Clean Energy Generates Jobs. Why Does Washington Look Away?
This piece was first published in Forbes on April 30, 2020. It is reprinted with their permission.
It has begun to feel as though Marie Antoinette were setting energy policy in the United States. The people have clamored for good paying clean energy jobs and a resilient energy system to take on looming environmental and climate crises, and the federal government has effectively responded, “Let them eat cake!”
This seemingly absurd analogy came to mind while reading the results of a new survey that finds that Americans overwhelmingly support COVID stimulus funding for the clean energy industry. Yale University’s Program on Climate Change Communication reported on Monday that 75% of Americans want to see stimulus directed toward the likes of wind and solar power. In turn, just 25% would like to see stimulus funds spent to bolster the fossil fuel industry.
The survey results are only the latest in a stream of data revealing that Americans want their government to do more to grow clean energy and environmental protections. Yet the response of certain conservative lawmakers in Congress has been to circle the wagons and deny what would amount to modest assistance, in the larger scheme of COVID bailouts, to a clean power generation sector that has grown to employ more than half a million people, yet could lose more than 150,000 jobs through the crisis.
In March, Mitch McConnell mocked Democrats for demanding clean energy supports, conveniently overlooking the jobs that could be preserved by extending the proven, though expiring wind production tax credit and the declining solar investment tax credit. McConnell’s opposition to the extension of existing renewable energy tax incentives, whose undiminished value totals $10 billion today, might not appear miserly if it weren’t for the simultaneous endorsement of $58 billion in new stimulus for airlines, an industry that employs just 50% more workers than found in the clean generation sector.
In fact, it seems that the analogy between the former French queen and the controlling powers in today’s Washington may not be so apt, after all. From her plush chambers in the Versailles palace, Marie Antoinette might have been excused for being out of touch with so many of her subjects. Yet the collective blind eye given to the economic and jobs potential of clean energy by McConnell, congressional allies and President Trump, who have drawn their political backing from embattled fossil fuel interests, is informed and willful.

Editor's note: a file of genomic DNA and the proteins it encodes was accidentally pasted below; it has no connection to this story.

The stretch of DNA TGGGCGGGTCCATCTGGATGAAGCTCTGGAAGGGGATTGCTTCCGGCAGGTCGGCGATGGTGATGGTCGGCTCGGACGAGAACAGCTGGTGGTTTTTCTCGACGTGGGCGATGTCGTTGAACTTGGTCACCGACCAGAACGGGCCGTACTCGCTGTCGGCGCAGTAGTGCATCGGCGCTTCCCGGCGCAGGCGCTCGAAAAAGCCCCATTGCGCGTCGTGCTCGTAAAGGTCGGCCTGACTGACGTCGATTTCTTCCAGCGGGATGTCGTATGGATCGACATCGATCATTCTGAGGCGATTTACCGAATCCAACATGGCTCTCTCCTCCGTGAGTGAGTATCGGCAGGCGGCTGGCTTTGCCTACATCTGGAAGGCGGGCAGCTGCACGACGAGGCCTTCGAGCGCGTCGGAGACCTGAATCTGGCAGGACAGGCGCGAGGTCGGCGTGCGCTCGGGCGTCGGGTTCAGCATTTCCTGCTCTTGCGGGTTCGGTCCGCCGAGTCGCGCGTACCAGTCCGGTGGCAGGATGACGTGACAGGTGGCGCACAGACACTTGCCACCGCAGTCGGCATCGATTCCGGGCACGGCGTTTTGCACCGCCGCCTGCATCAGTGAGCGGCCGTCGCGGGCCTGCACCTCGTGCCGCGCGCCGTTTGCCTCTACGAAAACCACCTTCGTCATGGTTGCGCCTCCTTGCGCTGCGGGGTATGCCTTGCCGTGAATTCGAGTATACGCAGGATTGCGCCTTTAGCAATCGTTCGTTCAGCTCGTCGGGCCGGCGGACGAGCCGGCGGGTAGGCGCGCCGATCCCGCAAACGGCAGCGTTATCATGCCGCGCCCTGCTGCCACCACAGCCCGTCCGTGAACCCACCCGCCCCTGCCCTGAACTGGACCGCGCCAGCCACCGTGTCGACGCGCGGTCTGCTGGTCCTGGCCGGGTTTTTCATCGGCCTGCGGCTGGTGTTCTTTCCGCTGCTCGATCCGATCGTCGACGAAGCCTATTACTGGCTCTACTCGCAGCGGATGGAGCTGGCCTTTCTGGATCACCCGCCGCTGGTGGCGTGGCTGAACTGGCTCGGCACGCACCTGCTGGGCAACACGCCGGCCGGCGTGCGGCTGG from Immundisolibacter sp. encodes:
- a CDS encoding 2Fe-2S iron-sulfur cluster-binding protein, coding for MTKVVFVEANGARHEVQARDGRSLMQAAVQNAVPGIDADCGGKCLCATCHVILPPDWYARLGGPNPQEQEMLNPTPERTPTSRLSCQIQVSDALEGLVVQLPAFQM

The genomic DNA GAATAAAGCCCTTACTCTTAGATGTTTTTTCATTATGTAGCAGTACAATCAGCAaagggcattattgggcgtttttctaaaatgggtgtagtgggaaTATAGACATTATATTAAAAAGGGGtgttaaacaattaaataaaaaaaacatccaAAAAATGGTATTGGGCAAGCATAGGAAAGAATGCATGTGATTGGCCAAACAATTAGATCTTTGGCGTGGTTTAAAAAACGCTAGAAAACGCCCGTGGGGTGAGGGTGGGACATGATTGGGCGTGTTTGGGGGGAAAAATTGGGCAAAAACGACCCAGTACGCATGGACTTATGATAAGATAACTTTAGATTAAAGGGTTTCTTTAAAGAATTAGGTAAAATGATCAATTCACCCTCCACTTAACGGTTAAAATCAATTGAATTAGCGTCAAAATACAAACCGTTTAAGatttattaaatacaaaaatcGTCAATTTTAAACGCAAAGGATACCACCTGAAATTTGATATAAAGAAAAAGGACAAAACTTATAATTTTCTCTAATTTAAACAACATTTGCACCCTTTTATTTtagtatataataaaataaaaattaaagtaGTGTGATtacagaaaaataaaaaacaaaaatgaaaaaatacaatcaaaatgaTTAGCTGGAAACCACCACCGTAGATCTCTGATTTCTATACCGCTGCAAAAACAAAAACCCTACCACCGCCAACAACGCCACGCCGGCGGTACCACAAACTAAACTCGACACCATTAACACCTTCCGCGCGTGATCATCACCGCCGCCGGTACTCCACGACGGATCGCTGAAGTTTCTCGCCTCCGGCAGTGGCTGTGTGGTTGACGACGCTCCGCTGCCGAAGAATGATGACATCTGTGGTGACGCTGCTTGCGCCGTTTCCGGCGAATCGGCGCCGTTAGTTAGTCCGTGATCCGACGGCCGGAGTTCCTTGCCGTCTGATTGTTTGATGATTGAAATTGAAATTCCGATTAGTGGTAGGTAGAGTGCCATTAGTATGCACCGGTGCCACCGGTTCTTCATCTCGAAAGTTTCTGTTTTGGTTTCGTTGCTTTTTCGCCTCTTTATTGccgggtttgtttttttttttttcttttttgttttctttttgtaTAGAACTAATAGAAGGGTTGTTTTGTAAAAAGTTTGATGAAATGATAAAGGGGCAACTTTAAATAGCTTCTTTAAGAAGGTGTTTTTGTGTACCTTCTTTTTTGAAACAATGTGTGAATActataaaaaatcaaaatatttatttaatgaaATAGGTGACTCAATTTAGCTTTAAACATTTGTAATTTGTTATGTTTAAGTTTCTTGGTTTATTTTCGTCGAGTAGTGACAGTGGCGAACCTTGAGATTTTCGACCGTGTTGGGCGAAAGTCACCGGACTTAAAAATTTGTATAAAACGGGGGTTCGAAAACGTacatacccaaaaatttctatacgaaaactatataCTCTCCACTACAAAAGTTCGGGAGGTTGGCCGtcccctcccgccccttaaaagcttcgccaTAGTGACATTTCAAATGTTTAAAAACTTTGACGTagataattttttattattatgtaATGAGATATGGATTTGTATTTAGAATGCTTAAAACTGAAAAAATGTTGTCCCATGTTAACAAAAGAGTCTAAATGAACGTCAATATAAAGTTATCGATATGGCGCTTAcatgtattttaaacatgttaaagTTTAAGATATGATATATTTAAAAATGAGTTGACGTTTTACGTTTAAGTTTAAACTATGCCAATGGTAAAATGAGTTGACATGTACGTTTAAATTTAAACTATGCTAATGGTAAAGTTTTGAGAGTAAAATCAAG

Solar layoffs are already substantial, and the Solar Energy Industries Association expects that as many as half of solar workers will lose their jobs due to COVID. Yet Washington has so far declined to allow the conversion of the ITC to cash payments, or the extension of a crucial safe harbor provision to protect renewables projects from the loss of incentives that result from project delays. The safe harbor extension would cost the government nothing extra, as the tax incentives are already included in the federal budget.
The administration’s efforts to stifle clean energy development extend into the fabric of federal government. The Federal Energy Regulatory Commission, an agency that has historically operated largely free from partisanship influence, recently directed the nation’s largest wholesale electricity market, PJM Interconnection, to implement market rules that will neutralize state efforts to incentivize new carbon-free power generation.
The Republican-dominated FERC, whose commissioners are appointed by the president, pushed the rule even though it tramples the right of the states to set their own electricity policy. It’s an oddly convenient turn for conservatives who have historically been among the foremost defenders of cooperative federalism and states’ rights. Former FERC commissioner Cheryl LaFleur has noted that in recent years “we’ve seen on significant policy cases far more voting along partisan lines and an inability to coalesce in the middle.”
Richard Glick, the FERC’s lone sitting Democratic commissioner, stated in his dissent that the FERC’s ruling was about two things, “dramatically increasing the price of capacity in PJM and slowing the region’s transition to a clean energy future.”
Ironically, the outcome of FERC’s order may prove to be more than the agency had bargained for. Five of the 13 states within PJM are now contemplating an exit from the market. Such an outcome would be a worst-case scenario for the FERC, which has dedicated the past two decades to the nurturing of the nation’s competitive electricity markets, while working largely amicably with the states.
And watch out for the COVID opportunists. As reported by Greentech Media, a nonprofit that calls itself the New England Ratepayers Association has petitioned the FERC to assume “exclusive federal jurisdiction over wholesale energy sales from generation sources located on the customer side of the retail meter.” Translated, the group is asking the FERC to preempt state authority over electric utilities as a first step in undoing net-metering laws that have driven the growth of rooftop solar.
The FERC has set a tight May 14 deadline for public comments on the filing, which may shed light on why NERA has chosen this moment to make its demand. Such a timeline will be difficult for legislatures and agencies from net-metering states, given the challenges of convening under COVID.
And never mind that it is the states that reflect the will of the people these days. Twenty-nine states and the District of Columbia have enacted renewable energy portfolio standards. Those states happen to be home to the overwhelming majority of the country’s population.
Which brings us back to Marie Antoinette. One might reasonably expect her to be understanding of the blind eye turned by certain powers in Washington to the public’s call for clean jobs. She might even be envious of all the active obstruction going on.